Decarboxylation

Decarboxylation

[dee-kahr-bok-suh-leyt]
Decarboxylation is any chemical reaction in which a carboxyl group (-COOH) is split off from a compound as carbon dioxide (CO2).

In biochemistry

Common biosynthetic decarboxylations of amino acids to amines are:

Other decarboxylation reactions from the citric acid cycle include:

Enzymes that catalyze decarboxylations are called decarboxylases or, more formally, carboxy-lyases (EC number 4.1.1).

In organic chemistry

In retrosynthesis, decarboxylation reactions can be considered the opposite of homologation reactions, in that the chain length becomes one carbon shorter.

Chemical decarboxylations reactions often require extensive heating in high-boiling solvents. Copper salts are often added as catalysts. Heating a carboxylic acid strongly with soda lime is also able to effect decarboxylation. Heating the product of the malonic ester synthesis with hydrochloric acid also affords decarboxylation. The addition of catalytic amounts of cyclohexen-2-one has been reported to catalyze the decarboxylation of amino acids.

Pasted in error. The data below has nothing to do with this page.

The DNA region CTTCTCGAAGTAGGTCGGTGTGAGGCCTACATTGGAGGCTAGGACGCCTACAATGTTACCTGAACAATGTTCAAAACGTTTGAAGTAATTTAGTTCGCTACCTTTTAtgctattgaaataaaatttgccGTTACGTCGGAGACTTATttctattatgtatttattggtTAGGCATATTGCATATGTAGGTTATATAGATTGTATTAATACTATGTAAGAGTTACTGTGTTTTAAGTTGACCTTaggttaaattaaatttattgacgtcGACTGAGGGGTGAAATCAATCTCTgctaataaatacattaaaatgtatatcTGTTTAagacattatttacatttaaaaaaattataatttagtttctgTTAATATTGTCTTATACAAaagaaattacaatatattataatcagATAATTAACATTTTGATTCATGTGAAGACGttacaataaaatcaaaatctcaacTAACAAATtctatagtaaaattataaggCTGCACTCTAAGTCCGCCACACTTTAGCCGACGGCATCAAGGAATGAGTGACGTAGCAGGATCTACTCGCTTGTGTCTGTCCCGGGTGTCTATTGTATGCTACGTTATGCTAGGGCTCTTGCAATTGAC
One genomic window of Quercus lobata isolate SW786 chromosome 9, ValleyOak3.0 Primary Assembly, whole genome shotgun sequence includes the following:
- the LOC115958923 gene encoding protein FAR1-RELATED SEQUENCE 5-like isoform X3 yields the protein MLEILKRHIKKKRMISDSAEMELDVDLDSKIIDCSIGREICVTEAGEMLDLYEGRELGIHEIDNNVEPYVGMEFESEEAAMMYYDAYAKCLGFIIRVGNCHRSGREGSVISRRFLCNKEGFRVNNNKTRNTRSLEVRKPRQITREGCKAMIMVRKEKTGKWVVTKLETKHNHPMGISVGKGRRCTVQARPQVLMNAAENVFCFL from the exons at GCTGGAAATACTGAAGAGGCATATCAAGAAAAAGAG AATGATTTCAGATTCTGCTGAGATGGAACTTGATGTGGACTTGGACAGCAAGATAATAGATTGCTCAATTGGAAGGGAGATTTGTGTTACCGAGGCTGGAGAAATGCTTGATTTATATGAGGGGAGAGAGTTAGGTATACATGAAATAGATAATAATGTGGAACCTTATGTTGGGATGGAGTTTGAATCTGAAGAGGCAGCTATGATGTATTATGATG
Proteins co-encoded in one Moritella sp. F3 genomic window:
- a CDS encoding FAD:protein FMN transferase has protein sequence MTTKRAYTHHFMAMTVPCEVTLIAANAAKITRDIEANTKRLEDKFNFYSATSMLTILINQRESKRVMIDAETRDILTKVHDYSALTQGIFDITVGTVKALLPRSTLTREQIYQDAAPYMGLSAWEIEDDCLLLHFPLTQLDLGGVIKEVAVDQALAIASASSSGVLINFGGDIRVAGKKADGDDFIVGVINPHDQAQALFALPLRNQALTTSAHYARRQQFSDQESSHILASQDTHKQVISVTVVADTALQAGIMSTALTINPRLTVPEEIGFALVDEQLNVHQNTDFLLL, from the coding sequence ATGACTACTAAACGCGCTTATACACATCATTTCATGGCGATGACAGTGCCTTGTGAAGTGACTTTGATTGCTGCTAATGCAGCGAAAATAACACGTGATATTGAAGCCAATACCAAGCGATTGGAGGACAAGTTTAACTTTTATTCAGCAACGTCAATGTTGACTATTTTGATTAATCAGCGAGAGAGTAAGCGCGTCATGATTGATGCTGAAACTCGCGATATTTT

Decarboxylations are especially easy for beta-keto acids due to the formation of a cyclic transition state for instance in Knoevenagel condensations. The Barton decarboxylation and Hunsdiecker reaction are radical reactions.

Kolbe electrolysis — the electrolysis of salts of carboxylic acids give the decarboxylated dimer products:

CH3COOH → CH3COO → CH3COO· → CH3· + CO2

2CH3· → CH3CH3

This reaction occurs via a radical mechanism as well.

See also

References

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